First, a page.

c) Win, because it is always foreseeable that a beam could fall on a rescuing pedestrian.
d) Win, if the beam fell because of Model Construction’s negligence.
5. Don promised to buy his girlfriend, Sophie, a new car. As a result, Sophie sold her old car. Don now refuses to buy Sophie the car. Sophie has a job that requires her to have a car to get to work. If Sophie sues Don to enforce the promise, the likely result is that the promise will:
a) Be enforced under promissory estoppel because Sophie reasonably relied on Don’s promise, to her detriment.
b) Not be enforced because Sophie received money from the sale of her old car; if she also received the new car from Don, she would be unjustly enriched.
c) Be enforced because the car is a necessity for Sophie and all contracts for necessities are binding and enforceable for all parties even if contract formation is flawed.
d) Not be enforced as Don’s promise was a gift to Sophie; Sophie gave consideration, but Don did not.

6. Which of the following activities may involve the use of a contract, and/or constitute a sales contract?
a) Purchasing medications from a pharmacy.
b) Hiring a contractor to make home repairs.
c) Purchasing insurance policies from an insurance agent.
d) Selling books to customers in a bookstore.
e) All of the above.
7. Pete, who collects antique cars, hired Ann as his agent to find and purchase a 1965 Ford Mustang on his behalf. Ann found a Mustang just like Pete wanted, but Ann fell in love with the car and purchased it for herself.
Which of the following illustrates Ann’s liability, if any, in her duty as agent to Pete in this situation?
a) Ann has not violated the duty of loyalty to Pete; she can find another Mustang for him.
b) Ann has not engaged in self-dealing because she did not purchase the Mustang with Pete’s funds.
c) Ann usurped an opportunity for Pete, but has not violated the duty of loyalty to Pete by competing with Pete’s interests.
d) Ann violated the duty of loyalty to Pete by competing with Pete’s interests, and has usurped an opportunity for Pete.
8. Assume that Virginia enacted a law prohibiting, until further notice, all grocery stores in Virginia from selling all powdered spices manufactured in, or shipped from, Maryland. This law was enacted because it was discovered that the spices recently manufactured in Maryland were infected with bacteria. Determine the constitutionality of the Maryland statute. The statute is:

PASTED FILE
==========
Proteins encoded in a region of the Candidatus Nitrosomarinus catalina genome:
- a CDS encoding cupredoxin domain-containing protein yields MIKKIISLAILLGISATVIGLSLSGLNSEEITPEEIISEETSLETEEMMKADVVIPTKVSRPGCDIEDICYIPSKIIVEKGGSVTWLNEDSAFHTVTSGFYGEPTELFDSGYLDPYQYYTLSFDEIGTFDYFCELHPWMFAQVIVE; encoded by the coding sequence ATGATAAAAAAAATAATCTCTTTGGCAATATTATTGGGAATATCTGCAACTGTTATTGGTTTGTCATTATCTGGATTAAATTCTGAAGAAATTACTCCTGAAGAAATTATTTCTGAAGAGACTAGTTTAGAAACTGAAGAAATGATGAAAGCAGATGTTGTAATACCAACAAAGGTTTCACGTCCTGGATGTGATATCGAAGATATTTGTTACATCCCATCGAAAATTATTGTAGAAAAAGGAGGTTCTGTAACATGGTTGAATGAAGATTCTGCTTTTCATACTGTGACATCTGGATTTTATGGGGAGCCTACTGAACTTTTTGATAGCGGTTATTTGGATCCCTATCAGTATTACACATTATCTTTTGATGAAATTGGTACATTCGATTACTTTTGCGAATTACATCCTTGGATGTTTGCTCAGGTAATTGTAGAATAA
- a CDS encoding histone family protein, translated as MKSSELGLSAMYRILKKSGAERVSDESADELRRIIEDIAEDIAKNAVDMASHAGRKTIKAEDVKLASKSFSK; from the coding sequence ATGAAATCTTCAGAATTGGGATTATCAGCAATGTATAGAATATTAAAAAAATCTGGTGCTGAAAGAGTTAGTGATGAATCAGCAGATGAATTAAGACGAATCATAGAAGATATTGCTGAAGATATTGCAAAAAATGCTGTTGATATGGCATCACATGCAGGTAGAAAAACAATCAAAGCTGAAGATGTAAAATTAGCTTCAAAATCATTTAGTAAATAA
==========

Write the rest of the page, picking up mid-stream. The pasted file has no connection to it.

a) Unconstitutional; it violates grocery store owners’ substantive and procedural due process rights under the 5th and 14th Amendments because they are private businesses.
b) Unconstitutional; the statute imposes an undue burden on interstate commerce.
c) Constitutional; it is a valid exercise of Maryland’s police power.
d) Constitutional; the statute involves the sale of goods which is valid under UCC rules, thus, the state constitution does not apply.
9. Jim and Kiley are architects and general partners of JK Designs. Jim and Kiley supervise Luc, an employee of JK Designs. As partners, Jim and Kiley
a) Are personally liable for any/all tort(s) committed by Luc.
b) May be liable for malpractice, but not torts, committed by Luc while Luc is working within the scope of his job at JK.
c) May be liable for torts committed by Luc while Luc is working within the scope of his job at JK.
d) Have no liability for any torts committed by Luc at any time.
10. Larry and Moe agreed that Larry would sell Moe his small business, including the land on which the business was situated, for $500,000. Both Larry and Moe knew at the time the contract was formed that the business was actually worth $800,000. Is this a valid, enforceable contract?
a) Yes, provided the contract was in writing, in accordance with the Statute of Frauds and the parties freely consented.
b) Yes, provided the contract was in accordance with state statutory law that permits real estate sales for 40% or more below market value.